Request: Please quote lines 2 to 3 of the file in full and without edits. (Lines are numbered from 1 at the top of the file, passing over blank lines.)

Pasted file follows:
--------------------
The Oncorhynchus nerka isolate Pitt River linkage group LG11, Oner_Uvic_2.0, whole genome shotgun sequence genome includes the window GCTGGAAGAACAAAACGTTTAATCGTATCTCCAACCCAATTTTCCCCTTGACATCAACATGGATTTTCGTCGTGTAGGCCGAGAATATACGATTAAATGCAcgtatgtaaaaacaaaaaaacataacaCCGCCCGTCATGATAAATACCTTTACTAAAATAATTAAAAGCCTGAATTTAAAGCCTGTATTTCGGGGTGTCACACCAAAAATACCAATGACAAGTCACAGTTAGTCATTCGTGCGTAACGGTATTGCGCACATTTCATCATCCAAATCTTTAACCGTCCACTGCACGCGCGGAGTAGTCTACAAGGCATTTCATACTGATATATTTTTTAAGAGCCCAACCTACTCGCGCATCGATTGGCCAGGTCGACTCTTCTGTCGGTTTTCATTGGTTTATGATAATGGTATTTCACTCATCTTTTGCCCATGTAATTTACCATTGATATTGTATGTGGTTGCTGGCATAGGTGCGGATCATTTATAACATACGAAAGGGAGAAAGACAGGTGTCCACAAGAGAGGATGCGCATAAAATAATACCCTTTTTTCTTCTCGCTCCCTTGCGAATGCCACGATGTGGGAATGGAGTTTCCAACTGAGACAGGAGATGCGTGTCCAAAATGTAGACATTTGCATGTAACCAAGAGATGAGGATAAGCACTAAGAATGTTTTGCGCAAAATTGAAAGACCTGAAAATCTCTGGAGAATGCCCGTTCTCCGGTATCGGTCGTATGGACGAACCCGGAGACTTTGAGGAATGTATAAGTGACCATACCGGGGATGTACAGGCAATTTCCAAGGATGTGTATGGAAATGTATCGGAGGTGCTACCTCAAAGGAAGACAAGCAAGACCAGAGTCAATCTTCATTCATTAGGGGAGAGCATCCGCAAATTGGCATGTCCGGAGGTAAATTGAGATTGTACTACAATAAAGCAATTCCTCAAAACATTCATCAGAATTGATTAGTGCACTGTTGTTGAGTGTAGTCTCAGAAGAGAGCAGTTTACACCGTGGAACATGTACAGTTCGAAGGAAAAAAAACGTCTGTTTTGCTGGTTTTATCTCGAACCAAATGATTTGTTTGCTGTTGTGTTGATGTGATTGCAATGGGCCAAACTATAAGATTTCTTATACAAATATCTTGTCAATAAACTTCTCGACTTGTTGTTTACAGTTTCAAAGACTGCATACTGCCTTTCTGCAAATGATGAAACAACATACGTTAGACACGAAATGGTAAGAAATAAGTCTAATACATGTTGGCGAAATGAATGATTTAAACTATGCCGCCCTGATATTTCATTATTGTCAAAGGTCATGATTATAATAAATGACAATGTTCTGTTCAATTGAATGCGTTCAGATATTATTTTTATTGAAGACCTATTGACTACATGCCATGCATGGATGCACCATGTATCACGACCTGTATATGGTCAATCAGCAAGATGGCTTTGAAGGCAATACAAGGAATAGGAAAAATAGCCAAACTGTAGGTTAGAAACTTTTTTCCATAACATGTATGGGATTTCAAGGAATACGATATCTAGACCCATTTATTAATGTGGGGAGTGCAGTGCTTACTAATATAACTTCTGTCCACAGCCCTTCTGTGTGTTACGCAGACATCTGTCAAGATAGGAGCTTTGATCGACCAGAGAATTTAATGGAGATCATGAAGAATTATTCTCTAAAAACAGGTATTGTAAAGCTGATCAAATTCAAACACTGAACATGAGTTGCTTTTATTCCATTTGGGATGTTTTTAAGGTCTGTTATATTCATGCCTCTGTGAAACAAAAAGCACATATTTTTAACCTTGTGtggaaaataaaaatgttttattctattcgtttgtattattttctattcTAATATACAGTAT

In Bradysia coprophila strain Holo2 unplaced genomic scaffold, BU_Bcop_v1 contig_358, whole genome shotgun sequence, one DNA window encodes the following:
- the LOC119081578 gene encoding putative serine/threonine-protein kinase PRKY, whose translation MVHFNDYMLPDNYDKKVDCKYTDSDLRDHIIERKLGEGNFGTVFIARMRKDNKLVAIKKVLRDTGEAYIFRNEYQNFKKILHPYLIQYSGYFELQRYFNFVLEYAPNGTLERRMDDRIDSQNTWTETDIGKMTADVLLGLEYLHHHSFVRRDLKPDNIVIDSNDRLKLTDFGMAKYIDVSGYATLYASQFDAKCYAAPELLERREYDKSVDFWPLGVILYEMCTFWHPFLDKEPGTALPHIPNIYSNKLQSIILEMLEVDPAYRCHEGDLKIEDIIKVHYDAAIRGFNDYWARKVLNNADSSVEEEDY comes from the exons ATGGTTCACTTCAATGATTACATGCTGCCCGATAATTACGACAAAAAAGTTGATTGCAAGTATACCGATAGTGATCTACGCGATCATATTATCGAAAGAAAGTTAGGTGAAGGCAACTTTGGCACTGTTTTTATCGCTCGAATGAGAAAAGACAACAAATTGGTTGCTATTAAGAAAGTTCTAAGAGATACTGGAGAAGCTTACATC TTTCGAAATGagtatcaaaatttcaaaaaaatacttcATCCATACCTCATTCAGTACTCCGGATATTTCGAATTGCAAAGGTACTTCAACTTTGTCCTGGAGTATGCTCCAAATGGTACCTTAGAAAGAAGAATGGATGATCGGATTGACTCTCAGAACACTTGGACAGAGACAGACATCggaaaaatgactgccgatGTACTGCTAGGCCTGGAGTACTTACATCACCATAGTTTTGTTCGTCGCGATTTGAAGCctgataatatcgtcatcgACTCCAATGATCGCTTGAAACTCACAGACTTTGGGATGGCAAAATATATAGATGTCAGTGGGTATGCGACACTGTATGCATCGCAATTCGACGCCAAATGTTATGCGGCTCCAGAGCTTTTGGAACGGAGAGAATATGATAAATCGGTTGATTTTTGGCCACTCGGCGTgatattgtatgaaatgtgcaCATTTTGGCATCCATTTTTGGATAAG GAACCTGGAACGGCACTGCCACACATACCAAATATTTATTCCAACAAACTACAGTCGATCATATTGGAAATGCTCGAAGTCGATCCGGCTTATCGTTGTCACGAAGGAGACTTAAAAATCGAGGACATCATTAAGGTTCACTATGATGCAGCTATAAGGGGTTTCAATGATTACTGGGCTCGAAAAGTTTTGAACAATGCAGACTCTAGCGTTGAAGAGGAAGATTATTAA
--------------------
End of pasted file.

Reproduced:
In Bradysia coprophila strain Holo2 unplaced genomic scaffold, BU_Bcop_v1 contig_358, whole genome shotgun sequence, one DNA window encodes the following:
- the LOC119081578 gene encoding putative serine/threonine-protein kinase PRKY, whose translation MVHFNDYMLPDNYDKKVDCKYTDSDLRDHIIERKLGEGNFGTVFIARMRKDNKLVAIKKVLRDTGEAYIFRNEYQNFKKILHPYLIQYSGYFELQRYFNFVLEYAPNGTLERRMDDRIDSQNTWTETDIGKMTADVLLGLEYLHHHSFVRRDLKPDNIVIDSNDRLKLTDFGMAKYIDVSGYATLYASQFDAKCYAAPELLERREYDKSVDFWPLGVILYEMCTFWHPFLDKEPGTALPHIPNIYSNKLQSIILEMLEVDPAYRCHEGDLKIEDIIKVHYDAAIRGFNDYWARKVLNNADSSVEEEDY comes from the exons ATGGTTCACTTCAATGATTACATGCTGCCCGATAATTACGACAAAAAAGTTGATTGCAAGTATACCGATAGTGATCTACGCGATCATATTATCGAAAGAAAGTTAGGTGAAGGCAACTTTGGCACTGTTTTTATCGCTCGAATGAGAAAAGACAACAAATTGGTTGCTATTAAGAAAGTTCTAAGAGATACTGGAGAAGCTTACATC TTTCGAAATGagtatcaaaatttcaaaaaaatacttcATCCATACCTCATTCAGTACTCCGGATATTTCGAATTGCAAAGGTACTTCAACTTTGTCCTGGAGTATGCTCCAAATGGTACCTTAGAAAGAAGAATGGATGATCGGATTGACTCTCAGAACACTTGGACAGAGACAGACATCggaaaaatgactgccgatGTACTGCTAGGCCTGGAGTACTTACATCACCATAGTTTTGTTCGTCGCGATTTGAAGCctgataatatcgtcatcgACTCCAATGATCGCTTGAAACTCACAGACTTTGGGATGGCAAAATATATAGATGTCAGTGGGTATGCGACACTGTATGCATCGCAATTCGACGCCAAATGTTATGCGGCTCCAGAGCTTTTGGAACGGAGAGAATATGATAAATCGGTTGATTTTTGGCCACTCGGCGTgatattgtatgaaatgtgcaCATTTTGGCATCCATTTTTGGATAAG GAACCTGGAACGGCACTGCCACACATACCAAATATTTATTCCAACAAACTACAGTCGATCATATTGGAAATGCTCGAAGTCGATCCGGCTTATCGTTGTCACGAAGGAGACTTAAAAATCGAGGACATCATTAAGGTTCACTATGATGCAGCTATAAGGGGTTTCAATGATTACTGGGCTCGAAAAGTTTTGAACAATGCAGACTCTAGCGTTGAAGAGGAAGATTATTAA